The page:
I have not met a single leader in the past 2-3 years, who did not know and feel, that the times are changing.
The paradigm shift of leadership is omnipresent, and clearly driven by advances in society, arts, literature, music – and naturally by the immense development in technology. This is referred to as the fourth industrial revolution; or the first digital revolution. The question is, how does the modern leader think and act in this turmoil of change? One way of answering this is by describing the mindset of the responsive, modern leader.
First and foremost, the modern leader is a responsive leader. That is, it’s a leader that has “try, inspect, adapt” deeply engraved in his behaviour and thinking. The responsive leader is fully aware of the threats of a business world in tremendous development, but also see it as an unprecedented opportunity to rethink and redesign the existing structures and practises of the business model, the organization, and the delivery methods. On one hand, you’re under constant pressure to be fast enough to develop innovative solutions before your competitors, who might come from unfamiliar places or even from seemingly unrelated industries. On the other hand, you have the possibility to exploit both the new technological landmarks and the changes in attitude to work to the benefit of your customers, your employees, and yourself.
The responsive leader seeks input and encourages all employees to be part of this curious and explorational way of adapting to the future; and to shaping the future. The leaders allow the employees to experiment to gather learning moments, and strives to make everybody a part of this movement. It is not enough that innovative thinking happens in R&D or in special project labs. The approach to shaping the future should be something, that everybody is part of.
This “try, inspect, adapt”-approach applies to many different dimensions of leadership, from strategy to innovation, from culture to organization.
Classic strategy execution is being replaced by something that is way more adaptable, and embraces the fact that we are less able to predict the development in technology and marked demands. Instead of waterfall planning, forecasting, payback calculations, regular business reviews, and mitigation plans, more and more leaders are seeking purpose and dreams as their means of setting direction. These dreams and purposes are often formulated as problem statements instead of product deliveries or ambitions on size or capabilities. No-one cares about how big you are; instead we care about what problems you’re solving and the value you’re creating. And now you’re at it, why not aim your business at solving one of the Global Grand Challenges described by SingularityU, or supporting one of the 17 Sustainable Development Goals described by the UN.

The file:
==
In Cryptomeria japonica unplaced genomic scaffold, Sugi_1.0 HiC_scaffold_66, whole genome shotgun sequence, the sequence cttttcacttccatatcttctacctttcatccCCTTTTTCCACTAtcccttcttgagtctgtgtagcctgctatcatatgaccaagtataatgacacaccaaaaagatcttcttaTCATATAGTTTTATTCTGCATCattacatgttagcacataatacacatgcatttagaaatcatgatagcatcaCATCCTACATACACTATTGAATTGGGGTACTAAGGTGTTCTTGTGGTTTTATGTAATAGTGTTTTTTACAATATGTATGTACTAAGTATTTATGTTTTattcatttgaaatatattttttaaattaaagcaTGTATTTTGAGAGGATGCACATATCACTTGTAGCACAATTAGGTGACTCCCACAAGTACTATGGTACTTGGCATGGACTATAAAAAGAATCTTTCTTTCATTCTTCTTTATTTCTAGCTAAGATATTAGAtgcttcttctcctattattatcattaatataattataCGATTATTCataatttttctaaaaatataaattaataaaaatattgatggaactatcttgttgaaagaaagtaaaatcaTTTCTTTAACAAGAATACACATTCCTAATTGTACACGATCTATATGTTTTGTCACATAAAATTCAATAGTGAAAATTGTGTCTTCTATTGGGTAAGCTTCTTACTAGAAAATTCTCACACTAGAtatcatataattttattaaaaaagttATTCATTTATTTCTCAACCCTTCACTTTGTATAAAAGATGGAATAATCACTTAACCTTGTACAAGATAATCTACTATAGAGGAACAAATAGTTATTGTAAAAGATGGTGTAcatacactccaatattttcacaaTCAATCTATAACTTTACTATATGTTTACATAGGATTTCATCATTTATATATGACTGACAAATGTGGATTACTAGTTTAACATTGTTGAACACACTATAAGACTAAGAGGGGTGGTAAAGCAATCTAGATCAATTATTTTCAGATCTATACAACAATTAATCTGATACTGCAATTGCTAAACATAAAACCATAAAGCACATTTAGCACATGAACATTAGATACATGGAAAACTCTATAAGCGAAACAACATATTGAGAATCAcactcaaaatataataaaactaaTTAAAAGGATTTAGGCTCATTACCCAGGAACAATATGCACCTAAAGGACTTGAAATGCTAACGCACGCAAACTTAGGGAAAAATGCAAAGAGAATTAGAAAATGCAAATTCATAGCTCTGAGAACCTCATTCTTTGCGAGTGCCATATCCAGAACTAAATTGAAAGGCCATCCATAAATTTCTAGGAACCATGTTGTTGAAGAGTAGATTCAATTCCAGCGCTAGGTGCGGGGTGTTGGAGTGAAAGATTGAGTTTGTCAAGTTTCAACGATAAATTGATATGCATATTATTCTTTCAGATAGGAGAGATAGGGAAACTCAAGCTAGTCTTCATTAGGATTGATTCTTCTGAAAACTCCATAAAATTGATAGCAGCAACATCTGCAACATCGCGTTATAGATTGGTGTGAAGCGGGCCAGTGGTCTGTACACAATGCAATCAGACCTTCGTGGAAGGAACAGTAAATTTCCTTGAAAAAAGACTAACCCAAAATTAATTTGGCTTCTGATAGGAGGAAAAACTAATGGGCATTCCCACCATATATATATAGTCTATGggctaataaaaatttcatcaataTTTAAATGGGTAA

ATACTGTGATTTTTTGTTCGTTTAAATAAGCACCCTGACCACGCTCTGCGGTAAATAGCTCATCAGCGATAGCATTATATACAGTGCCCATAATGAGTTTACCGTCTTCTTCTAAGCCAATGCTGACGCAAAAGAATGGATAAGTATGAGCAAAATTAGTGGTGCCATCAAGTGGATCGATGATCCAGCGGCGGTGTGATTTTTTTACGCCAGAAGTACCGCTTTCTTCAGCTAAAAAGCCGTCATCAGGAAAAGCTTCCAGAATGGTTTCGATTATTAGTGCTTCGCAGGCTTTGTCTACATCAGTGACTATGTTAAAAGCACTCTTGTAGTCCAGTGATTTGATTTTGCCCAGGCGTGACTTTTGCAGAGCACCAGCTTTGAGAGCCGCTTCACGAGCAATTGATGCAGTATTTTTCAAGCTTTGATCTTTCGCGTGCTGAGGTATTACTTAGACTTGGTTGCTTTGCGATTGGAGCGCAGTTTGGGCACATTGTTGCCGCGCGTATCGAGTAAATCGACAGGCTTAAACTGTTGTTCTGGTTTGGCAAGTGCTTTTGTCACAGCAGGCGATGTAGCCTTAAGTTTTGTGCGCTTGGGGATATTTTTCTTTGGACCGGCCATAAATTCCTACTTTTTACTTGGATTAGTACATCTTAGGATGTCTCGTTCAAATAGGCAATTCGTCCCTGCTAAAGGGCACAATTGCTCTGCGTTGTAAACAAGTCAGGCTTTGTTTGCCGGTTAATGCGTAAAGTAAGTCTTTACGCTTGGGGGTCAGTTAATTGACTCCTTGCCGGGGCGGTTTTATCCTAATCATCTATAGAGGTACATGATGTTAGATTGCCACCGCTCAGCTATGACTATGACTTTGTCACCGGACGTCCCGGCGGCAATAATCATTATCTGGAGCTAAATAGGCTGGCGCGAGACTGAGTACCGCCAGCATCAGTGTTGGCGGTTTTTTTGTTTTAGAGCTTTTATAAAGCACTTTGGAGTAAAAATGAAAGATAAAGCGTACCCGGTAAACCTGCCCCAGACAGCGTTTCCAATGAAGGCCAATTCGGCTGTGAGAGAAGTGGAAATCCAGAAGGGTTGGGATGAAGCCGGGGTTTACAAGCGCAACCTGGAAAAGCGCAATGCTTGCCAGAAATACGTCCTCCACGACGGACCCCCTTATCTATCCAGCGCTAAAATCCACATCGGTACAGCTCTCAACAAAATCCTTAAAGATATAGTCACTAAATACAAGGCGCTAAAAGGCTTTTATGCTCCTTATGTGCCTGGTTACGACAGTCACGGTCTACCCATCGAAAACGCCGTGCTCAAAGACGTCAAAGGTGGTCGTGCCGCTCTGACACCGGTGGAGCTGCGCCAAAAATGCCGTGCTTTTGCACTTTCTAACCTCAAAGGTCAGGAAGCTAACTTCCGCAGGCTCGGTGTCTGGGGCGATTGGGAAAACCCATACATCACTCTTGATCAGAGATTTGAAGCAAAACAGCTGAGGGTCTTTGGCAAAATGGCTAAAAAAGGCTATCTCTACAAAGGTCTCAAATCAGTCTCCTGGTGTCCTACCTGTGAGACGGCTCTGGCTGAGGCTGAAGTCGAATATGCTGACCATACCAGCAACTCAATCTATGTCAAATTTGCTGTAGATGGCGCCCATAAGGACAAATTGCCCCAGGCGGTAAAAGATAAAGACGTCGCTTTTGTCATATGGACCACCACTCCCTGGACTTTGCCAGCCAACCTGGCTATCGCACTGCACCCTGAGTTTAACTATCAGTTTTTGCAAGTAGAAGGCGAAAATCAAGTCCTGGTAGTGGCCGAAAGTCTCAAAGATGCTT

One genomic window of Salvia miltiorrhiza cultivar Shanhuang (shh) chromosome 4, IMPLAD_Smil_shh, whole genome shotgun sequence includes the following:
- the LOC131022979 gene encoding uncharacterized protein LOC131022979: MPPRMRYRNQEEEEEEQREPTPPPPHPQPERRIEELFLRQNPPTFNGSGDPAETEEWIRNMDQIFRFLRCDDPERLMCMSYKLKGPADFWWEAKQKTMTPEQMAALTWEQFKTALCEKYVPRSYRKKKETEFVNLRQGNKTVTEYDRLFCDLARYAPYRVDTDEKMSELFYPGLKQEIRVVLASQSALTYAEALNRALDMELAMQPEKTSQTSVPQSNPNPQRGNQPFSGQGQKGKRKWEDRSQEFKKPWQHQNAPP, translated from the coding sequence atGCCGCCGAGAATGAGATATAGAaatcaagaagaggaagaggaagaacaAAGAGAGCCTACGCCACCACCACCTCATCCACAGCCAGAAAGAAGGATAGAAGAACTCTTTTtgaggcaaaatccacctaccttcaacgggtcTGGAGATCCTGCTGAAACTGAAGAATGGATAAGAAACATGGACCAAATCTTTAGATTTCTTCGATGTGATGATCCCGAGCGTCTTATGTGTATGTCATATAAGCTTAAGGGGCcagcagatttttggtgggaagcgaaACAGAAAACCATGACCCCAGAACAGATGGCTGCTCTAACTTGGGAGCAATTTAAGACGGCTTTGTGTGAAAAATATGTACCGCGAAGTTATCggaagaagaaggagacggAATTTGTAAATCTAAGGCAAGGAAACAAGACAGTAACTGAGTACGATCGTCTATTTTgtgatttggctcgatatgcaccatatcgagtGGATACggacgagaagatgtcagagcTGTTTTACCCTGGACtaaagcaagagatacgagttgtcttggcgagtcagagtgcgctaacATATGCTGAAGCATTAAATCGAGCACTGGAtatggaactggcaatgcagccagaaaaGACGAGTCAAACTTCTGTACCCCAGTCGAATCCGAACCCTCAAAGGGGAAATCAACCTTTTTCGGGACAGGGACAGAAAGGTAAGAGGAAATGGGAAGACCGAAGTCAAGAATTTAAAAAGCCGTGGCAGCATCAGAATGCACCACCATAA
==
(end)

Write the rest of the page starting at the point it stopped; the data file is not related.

With that dream – or purpose – in place, the responsive leader instills curiosity and courage in everyone to test and experiment with approaches and technology, that can support him and the organization in solving the problems. This calls for an understanding of the innovation spectrum, from everyday LEAN improvements over business development to radical pivoting with disruptive technology. The thinking is, that by solving problems for the customers – or the employees – you work in arenas, not in industries or in product categories. It’s a holistic understanding of the customer experience, that must be the driver and motivator for all activities, services, and projects.
This also calls for a new approach to organizations, which become way more adaptable to the context needed: The flexibility of “organizing” is a clear advantage. The modern organizations are capable of organizing themselves around the problem that needs to be solved, and the value that you create. This is also called “teaming”.
This mantra of having an ambitious problem to solve as an organization is a clear lever for identity and a sense of belonging, which is also a huge part of the organizational culture in the modern workplace. We don’t go to work; instead we belong here. The modern culture is viscous, that is, clearly defined, but with a flexibility to adjust for initiatives from the inside, and for gig workers and partners from the outside. The culture is defined by trust, belonging, identity, and very frequent touchpoints between leader and employee. The monthly 1-on-1 is not fitting anymore; instead continuous dialogue and expectation management is needed. Clearly, the responsive leader has a “people first” approach, and the human skills are highly praised.
Finally, the responsive leader starts measuring success – both as leader and for the organization – in two new dimensions on top of the financial goals: Social capital, and value creation. The responsive leader wants to document and measure the development in relationships and connectivity, that is, the social capital inside the organisation, and outside with the customers and the community that they are a part of. And, tying the loop back to the problem solving, dreams, and purpose, the responsive leader monitors and measures the functional, emotional, and societal value, that they create by solving the problems.
The design of our workplace, and our understanding of what constitutes ‘work’ must change too:
The mindset of the modern leader is one part old-school thinking and five parts new-school thinking. The responsive leader knows how to mix-and-dose these approaches. This is a clear paradigm shift.
Erik Korsvik Østergaard is author of The Responsive Leader(LID Publishing) and a partner in Bloch&Østergaard, which he founded in 2013.